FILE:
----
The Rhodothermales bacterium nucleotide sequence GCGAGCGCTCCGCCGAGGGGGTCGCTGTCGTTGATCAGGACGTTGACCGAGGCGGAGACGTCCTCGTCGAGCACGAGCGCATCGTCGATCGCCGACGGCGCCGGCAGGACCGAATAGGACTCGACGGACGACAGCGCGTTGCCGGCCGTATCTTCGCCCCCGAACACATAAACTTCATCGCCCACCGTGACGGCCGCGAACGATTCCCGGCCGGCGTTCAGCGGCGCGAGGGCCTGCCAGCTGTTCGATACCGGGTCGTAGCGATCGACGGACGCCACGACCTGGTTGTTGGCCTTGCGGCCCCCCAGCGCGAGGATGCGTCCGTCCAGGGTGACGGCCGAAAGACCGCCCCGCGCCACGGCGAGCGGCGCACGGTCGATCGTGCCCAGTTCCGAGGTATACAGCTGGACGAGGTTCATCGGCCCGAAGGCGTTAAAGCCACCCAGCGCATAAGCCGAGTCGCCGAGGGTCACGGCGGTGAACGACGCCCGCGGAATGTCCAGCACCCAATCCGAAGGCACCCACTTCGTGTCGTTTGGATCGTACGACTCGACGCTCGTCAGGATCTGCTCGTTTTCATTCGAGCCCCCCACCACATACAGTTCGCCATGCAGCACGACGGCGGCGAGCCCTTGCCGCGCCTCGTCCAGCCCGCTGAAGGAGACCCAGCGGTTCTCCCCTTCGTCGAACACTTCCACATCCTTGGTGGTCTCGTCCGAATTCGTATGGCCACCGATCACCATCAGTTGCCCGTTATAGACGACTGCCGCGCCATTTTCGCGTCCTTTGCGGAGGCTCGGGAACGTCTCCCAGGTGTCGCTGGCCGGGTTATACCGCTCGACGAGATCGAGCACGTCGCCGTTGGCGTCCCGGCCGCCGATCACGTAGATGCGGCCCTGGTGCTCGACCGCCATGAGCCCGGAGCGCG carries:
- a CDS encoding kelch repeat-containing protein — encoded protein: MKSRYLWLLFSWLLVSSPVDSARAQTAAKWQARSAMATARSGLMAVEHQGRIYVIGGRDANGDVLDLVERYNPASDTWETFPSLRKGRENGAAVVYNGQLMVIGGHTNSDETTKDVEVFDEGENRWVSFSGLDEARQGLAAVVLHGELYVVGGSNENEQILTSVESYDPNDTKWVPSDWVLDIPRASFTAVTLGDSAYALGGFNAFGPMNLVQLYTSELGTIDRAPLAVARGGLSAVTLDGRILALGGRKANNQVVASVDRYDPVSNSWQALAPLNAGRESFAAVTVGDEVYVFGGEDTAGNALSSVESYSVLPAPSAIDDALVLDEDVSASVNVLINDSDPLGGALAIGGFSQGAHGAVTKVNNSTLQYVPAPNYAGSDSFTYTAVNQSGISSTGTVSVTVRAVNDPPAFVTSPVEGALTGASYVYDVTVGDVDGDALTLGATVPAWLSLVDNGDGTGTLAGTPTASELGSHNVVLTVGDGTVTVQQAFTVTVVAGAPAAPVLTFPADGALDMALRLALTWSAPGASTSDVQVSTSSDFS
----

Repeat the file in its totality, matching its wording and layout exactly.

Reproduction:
The Rhodothermales bacterium nucleotide sequence GCGAGCGCTCCGCCGAGGGGGTCGCTGTCGTTGATCAGGACGTTGACCGAGGCGGAGACGTCCTCGTCGAGCACGAGCGCATCGTCGATCGCCGACGGCGCCGGCAGGACCGAATAGGACTCGACGGACGACAGCGCGTTGCCGGCCGTATCTTCGCCCCCGAACACATAAACTTCATCGCCCACCGTGACGGCCGCGAACGATTCCCGGCCGGCGTTCAGCGGCGCGAGGGCCTGCCAGCTGTTCGATACCGGGTCGTAGCGATCGACGGACGCCACGACCTGGTTGTTGGCCTTGCGGCCCCCCAGCGCGAGGATGCGTCCGTCCAGGGTGACGGCCGAAAGACCGCCCCGCGCCACGGCGAGCGGCGCACGGTCGATCGTGCCCAGTTCCGAGGTATACAGCTGGACGAGGTTCATCGGCCCGAAGGCGTTAAAGCCACCCAGCGCATAAGCCGAGTCGCCGAGGGTCACGGCGGTGAACGACGCCCGCGGAATGTCCAGCACCCAATCCGAAGGCACCCACTTCGTGTCGTTTGGATCGTACGACTCGACGCTCGTCAGGATCTGCTCGTTTTCATTCGAGCCCCCCACCACATACAGTTCGCCATGCAGCACGACGGCGGCGAGCCCTTGCCGCGCCTCGTCCAGCCCGCTGAAGGAGACCCAGCGGTTCTCCCCTTCGTCGAACACTTCCACATCCTTGGTGGTCTCGTCCGAATTCGTATGGCCACCGATCACCATCAGTTGCCCGTTATAGACGACTGCCGCGCCATTTTCGCGTCCTTTGCGGAGGCTCGGGAACGTCTCCCAGGTGTCGCTGGCCGGGTTATACCGCTCGACGAGATCGAGCACGTCGCCGTTGGCGTCCCGGCCGCCGATCACGTAGATGCGGCCCTGGTGCTCGACCGCCATGAGCCCGGAGCGCG carries:
- a CDS encoding kelch repeat-containing protein — encoded protein: MKSRYLWLLFSWLLVSSPVDSARAQTAAKWQARSAMATARSGLMAVEHQGRIYVIGGRDANGDVLDLVERYNPASDTWETFPSLRKGRENGAAVVYNGQLMVIGGHTNSDETTKDVEVFDEGENRWVSFSGLDEARQGLAAVVLHGELYVVGGSNENEQILTSVESYDPNDTKWVPSDWVLDIPRASFTAVTLGDSAYALGGFNAFGPMNLVQLYTSELGTIDRAPLAVARGGLSAVTLDGRILALGGRKANNQVVASVDRYDPVSNSWQALAPLNAGRESFAAVTVGDEVYVFGGEDTAGNALSSVESYSVLPAPSAIDDALVLDEDVSASVNVLINDSDPLGGALAIGGFSQGAHGAVTKVNNSTLQYVPAPNYAGSDSFTYTAVNQSGISSTGTVSVTVRAVNDPPAFVTSPVEGALTGASYVYDVTVGDVDGDALTLGATVPAWLSLVDNGDGTGTLAGTPTASELGSHNVVLTVGDGTVTVQQAFTVTVVAGAPAAPVLTFPADGALDMALRLALTWSAPGASTSDVQVSTSSDFS